3. Make exercise a social experience by participating in a group
One challenging thing about making the time to exercise is that it often takes away from other fun activities. If you think working out alone is boring, or you need additional motivation to get to the gym, try a group fitness class or join a small-group training program. Many health clubs offer group fitness classes as a part of the membership, and if you aren't taking them then you're missing on the added social benefits of working out with others. Small-group training is a fee-based training program focused on a specific format, piece of equipment or outcome-based goal and features a smaller participant-to-instructor ratio than traditional group fitness classes. If you currently take classes, you already know the group dynamic can make exercise especially fun. If that's the case, try a couple of new class formats to find a new favorite.
4. Play. Life is too serious—exercise should be about having fun.
Playtime is not just for kids anymore. Thanks to numerous research studies showing that skill-based games are an effective method of conditioning, many athletes in sports such as soccer, rugby and hockey are using competitive games to make their training more intense and engaging. When compared to using traditional cardio and strength equipment, playing games can burn additional calories because the exerciser moves in response to his or her opponents. Games for exercise have even shown an improvement in the neurotransmitters responsible for improved cognitive function, which means that you could be getting smarter while losing weight! Ask your friends to join you for a pick-up game of your favorite sport or look for a local sports league to get out and make new friends while burning calories.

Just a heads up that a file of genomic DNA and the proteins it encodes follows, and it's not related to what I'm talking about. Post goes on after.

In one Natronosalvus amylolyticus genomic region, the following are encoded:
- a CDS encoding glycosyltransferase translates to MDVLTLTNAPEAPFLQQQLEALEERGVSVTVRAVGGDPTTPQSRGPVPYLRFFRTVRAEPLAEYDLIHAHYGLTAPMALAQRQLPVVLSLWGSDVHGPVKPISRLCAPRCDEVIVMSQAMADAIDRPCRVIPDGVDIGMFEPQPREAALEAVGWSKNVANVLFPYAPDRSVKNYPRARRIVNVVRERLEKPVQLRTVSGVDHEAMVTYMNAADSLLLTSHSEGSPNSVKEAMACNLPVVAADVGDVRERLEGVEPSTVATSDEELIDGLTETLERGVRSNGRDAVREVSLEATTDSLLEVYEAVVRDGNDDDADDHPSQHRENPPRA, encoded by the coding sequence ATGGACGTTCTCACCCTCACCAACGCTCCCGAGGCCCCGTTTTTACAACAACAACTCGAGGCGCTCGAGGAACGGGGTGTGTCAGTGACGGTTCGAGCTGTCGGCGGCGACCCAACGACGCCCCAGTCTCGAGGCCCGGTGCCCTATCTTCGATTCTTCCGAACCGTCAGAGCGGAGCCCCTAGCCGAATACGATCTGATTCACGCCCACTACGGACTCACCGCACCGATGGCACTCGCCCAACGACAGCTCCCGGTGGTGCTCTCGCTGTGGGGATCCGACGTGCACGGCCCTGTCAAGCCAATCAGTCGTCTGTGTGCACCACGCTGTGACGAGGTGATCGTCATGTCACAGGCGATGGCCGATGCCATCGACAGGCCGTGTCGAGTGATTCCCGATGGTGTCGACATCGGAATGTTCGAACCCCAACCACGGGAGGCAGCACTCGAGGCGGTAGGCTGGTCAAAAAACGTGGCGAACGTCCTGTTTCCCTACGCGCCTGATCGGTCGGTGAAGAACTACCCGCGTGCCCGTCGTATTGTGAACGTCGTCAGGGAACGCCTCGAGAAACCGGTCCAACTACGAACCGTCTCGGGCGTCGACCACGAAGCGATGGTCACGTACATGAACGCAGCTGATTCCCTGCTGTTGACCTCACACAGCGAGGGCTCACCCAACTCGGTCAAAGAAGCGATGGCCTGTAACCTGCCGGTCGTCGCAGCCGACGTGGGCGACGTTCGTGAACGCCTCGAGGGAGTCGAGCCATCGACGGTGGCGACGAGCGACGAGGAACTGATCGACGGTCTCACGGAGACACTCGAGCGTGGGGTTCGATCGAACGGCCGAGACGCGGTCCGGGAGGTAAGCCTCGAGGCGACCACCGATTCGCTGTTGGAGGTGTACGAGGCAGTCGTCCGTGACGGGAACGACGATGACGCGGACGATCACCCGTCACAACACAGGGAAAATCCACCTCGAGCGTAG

5. Rest and recovery—muscles don't get stronger during the training session. They get stronger and grow after your workouts.
To get the most from your workouts, you need to develop a post-training nutrition, hydration and relaxation strategy to help your body rest, recover and recharge. Top athletes understand that what they do after their workouts will help them experience the greatest adaptations to their training program. The U.S. Olympic Training Center has an entire program dedicated to post-workout recovery for its athletes. To experience the greatest benefits, it is important to copy what the pros do and have the right nutrition and rest strategies to recover from exercise stress. Nutrient timing refers to taking in the right amount of carbohydrates and protein (research suggests a 4-to-1 carb-to-protein ratio) within the first 30 minutes post-exercise, which can have the greatest effect on replacing spent muscle glycogen and promoting growth of muscle protein. Getting a full night's sleep can help your body repair muscles used in the workouts. Alternatively, skipping sleep can increase levels of the hormone cortisol, which can reduce levels of protein available for muscle growth. Allow yourself to take at least one full day a week off from exercise and treat yourself to the occasional massage or spa day to rejuvenate your muscles. Your body will thank you.
No matter which type of program you follow, workouts should be changed approximately every 12 to 16 weeks. Each season lasts approximately 13 weeks, so make a commitment to yourself to change your exercise program when the season changes. Doing so will help you avoid dreaded plateaus, while continuing to experience results throughout the year.